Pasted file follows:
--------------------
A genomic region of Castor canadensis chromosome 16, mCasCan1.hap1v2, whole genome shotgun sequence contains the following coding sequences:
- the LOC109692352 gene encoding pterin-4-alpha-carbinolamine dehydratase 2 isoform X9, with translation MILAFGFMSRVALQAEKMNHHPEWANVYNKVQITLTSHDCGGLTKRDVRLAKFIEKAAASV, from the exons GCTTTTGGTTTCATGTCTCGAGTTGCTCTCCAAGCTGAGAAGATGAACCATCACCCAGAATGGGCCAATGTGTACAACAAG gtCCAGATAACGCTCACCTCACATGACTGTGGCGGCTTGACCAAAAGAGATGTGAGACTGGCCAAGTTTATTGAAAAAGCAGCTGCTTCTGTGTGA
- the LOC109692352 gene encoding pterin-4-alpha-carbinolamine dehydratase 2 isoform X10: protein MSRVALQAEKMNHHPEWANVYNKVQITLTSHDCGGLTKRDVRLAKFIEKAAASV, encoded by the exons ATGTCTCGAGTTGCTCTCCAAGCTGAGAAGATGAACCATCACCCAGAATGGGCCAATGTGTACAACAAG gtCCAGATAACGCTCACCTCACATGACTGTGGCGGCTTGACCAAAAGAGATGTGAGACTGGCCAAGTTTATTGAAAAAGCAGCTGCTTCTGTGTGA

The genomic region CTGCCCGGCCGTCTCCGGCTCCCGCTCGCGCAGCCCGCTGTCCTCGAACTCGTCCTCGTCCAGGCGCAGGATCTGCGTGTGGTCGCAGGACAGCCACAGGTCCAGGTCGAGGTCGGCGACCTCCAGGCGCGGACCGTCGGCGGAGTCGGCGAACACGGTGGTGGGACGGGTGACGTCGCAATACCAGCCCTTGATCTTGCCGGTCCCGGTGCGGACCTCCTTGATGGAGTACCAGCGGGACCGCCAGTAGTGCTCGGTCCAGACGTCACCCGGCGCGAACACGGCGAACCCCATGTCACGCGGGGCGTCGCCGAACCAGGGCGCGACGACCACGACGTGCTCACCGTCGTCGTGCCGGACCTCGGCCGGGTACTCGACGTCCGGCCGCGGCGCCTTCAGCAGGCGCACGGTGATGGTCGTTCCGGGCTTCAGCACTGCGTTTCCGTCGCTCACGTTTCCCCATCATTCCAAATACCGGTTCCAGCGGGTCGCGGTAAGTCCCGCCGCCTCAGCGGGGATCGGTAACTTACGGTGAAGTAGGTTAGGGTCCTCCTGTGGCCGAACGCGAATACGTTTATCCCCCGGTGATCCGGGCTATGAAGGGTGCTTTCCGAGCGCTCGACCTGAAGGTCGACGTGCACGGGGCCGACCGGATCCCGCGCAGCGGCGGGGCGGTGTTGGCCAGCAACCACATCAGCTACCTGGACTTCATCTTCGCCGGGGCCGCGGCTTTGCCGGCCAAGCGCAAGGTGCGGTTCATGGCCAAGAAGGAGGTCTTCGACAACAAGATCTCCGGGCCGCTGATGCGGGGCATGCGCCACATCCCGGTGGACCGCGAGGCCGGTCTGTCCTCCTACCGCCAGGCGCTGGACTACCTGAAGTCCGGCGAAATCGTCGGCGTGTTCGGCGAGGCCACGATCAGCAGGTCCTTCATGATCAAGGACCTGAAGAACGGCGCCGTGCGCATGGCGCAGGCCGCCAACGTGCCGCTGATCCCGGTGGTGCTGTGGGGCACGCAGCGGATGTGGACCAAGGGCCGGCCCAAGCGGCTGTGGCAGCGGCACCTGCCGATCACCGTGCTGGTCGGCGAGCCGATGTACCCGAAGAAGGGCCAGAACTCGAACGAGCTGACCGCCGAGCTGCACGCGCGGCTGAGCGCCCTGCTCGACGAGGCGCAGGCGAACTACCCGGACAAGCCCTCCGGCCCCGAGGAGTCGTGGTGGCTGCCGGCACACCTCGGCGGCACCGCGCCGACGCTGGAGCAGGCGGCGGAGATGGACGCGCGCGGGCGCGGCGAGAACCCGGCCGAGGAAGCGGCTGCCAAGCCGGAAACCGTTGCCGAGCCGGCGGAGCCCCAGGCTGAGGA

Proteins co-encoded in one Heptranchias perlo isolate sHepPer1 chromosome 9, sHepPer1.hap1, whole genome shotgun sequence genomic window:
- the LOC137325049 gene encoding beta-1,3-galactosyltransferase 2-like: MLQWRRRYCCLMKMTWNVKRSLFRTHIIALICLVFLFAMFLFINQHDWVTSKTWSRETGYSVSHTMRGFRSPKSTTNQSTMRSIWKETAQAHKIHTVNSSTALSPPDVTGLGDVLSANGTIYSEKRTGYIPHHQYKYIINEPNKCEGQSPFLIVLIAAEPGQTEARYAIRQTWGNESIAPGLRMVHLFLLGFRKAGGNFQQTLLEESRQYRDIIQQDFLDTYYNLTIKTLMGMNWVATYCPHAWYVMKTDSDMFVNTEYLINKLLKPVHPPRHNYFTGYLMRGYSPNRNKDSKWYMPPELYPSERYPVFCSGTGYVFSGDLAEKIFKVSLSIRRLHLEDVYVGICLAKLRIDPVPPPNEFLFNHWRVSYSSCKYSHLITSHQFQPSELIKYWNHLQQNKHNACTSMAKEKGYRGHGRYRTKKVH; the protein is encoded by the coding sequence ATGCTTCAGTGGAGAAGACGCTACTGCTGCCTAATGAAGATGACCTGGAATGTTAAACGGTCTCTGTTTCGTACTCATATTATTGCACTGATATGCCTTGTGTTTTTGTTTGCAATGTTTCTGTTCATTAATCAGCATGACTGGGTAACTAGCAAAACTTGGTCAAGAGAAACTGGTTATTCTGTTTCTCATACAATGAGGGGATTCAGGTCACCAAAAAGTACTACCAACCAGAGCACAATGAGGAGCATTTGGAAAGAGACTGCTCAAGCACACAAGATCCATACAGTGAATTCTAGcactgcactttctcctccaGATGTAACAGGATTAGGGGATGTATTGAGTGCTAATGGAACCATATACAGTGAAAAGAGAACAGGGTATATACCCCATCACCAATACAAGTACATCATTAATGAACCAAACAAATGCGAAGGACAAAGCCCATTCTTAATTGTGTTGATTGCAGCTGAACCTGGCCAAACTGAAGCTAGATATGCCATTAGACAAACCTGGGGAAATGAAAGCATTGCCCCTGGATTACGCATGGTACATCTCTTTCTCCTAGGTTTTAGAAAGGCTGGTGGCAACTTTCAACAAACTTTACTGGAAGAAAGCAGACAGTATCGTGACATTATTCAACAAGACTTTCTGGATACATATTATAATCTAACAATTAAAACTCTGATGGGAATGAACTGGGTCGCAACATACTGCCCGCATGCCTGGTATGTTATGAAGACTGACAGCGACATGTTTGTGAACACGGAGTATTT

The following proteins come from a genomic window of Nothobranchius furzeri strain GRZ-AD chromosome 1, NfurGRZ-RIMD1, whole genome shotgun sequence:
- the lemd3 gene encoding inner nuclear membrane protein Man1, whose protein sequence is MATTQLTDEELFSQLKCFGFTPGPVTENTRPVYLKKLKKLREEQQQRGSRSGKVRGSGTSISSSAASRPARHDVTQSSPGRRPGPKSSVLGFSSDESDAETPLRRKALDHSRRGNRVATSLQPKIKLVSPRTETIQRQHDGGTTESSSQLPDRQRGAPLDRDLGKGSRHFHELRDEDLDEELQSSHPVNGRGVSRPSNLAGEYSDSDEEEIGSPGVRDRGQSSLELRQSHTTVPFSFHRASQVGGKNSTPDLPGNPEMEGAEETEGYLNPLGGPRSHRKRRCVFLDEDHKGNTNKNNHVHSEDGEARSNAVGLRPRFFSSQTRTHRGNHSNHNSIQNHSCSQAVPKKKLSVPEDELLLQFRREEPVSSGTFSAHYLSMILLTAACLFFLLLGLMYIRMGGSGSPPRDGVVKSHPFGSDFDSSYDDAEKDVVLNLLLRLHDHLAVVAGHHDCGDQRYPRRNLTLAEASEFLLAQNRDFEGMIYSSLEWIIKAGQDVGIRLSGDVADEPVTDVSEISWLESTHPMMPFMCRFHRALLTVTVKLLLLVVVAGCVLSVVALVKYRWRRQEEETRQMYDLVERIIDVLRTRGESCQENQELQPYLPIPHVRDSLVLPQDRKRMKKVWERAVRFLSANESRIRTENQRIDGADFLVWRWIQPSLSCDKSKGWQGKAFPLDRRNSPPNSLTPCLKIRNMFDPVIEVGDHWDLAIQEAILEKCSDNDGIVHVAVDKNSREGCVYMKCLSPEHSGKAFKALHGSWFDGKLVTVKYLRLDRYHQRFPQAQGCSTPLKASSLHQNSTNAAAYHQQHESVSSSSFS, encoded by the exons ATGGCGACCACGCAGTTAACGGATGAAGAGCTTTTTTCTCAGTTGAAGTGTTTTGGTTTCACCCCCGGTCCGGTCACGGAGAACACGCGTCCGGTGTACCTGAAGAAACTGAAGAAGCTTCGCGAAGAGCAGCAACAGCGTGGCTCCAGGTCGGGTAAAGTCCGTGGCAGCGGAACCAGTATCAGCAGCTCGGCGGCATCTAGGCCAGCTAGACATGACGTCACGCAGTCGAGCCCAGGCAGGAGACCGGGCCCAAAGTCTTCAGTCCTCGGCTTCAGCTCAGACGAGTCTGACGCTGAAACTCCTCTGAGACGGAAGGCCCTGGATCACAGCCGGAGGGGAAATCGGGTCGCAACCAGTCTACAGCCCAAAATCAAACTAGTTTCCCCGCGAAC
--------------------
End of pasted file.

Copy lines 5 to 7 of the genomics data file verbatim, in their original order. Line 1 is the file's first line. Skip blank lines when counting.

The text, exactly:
Proteins co-encoded in one Heptranchias perlo isolate sHepPer1 chromosome 9, sHepPer1.hap1, whole genome shotgun sequence genomic window:
- the LOC137325049 gene encoding beta-1,3-galactosyltransferase 2-like: MLQWRRRYCCLMKMTWNVKRSLFRTHIIALICLVFLFAMFLFINQHDWVTSKTWSRETGYSVSHTMRGFRSPKSTTNQSTMRSIWKETAQAHKIHTVNSSTALSPPDVTGLGDVLSANGTIYSEKRTGYIPHHQYKYIINEPNKCEGQSPFLIVLIAAEPGQTEARYAIRQTWGNESIAPGLRMVHLFLLGFRKAGGNFQQTLLEESRQYRDIIQQDFLDTYYNLTIKTLMGMNWVATYCPHAWYVMKTDSDMFVNTEYLINKLLKPVHPPRHNYFTGYLMRGYSPNRNKDSKWYMPPELYPSERYPVFCSGTGYVFSGDLAEKIFKVSLSIRRLHLEDVYVGICLAKLRIDPVPPPNEFLFNHWRVSYSSCKYSHLITSHQFQPSELIKYWNHLQQNKHNACTSMAKEKGYRGHGRYRTKKVH; the protein is encoded by the coding sequence ATGCTTCAGTGGAGAAGACGCTACTGCTGCCTAATGAAGATGACCTGGAATGTTAAACGGTCTCTGTTTCGTACTCATATTATTGCACTGATATGCCTTGTGTTTTTGTTTGCAATGTTTCTGTTCATTAATCAGCATGACTGGGTAACTAGCAAAACTTGGTCAAGAGAAACTGGTTATTCTGTTTCTCATACAATGAGGGGATTCAGGTCACCAAAAAGTACTACCAACCAGAGCACAATGAGGAGCATTTGGAAAGAGACTGCTCAAGCACACAAGATCCATACAGTGAATTCTAGcactgcactttctcctccaGATGTAACAGGATTAGGGGATGTATTGAGTGCTAATGGAACCATATACAGTGAAAAGAGAACAGGGTATATACCCCATCACCAATACAAGTACATCATTAATGAACCAAACAAATGCGAAGGACAAAGCCCATTCTTAATTGTGTTGATTGCAGCTGAACCTGGCCAAACTGAAGCTAGATATGCCATTAGACAAACCTGGGGAAATGAAAGCATTGCCCCTGGATTACGCATGGTACATCTCTTTCTCCTAGGTTTTAGAAAGGCTGGTGGCAACTTTCAACAAACTTTACTGGAAGAAAGCAGACAGTATCGTGACATTATTCAACAAGACTTTCTGGATACATATTATAATCTAACAATTAAAACTCTGATGGGAATGAACTGGGTCGCAACATACTGCCCGCATGCCTGGTATGTTATGAAGACTGACAGCGACATGTTTGTGAACACGGAGTATTT

The following proteins come from a genomic window of Nothobranchius furzeri strain GRZ-AD chromosome 1, NfurGRZ-RIMD1, whole genome shotgun sequence: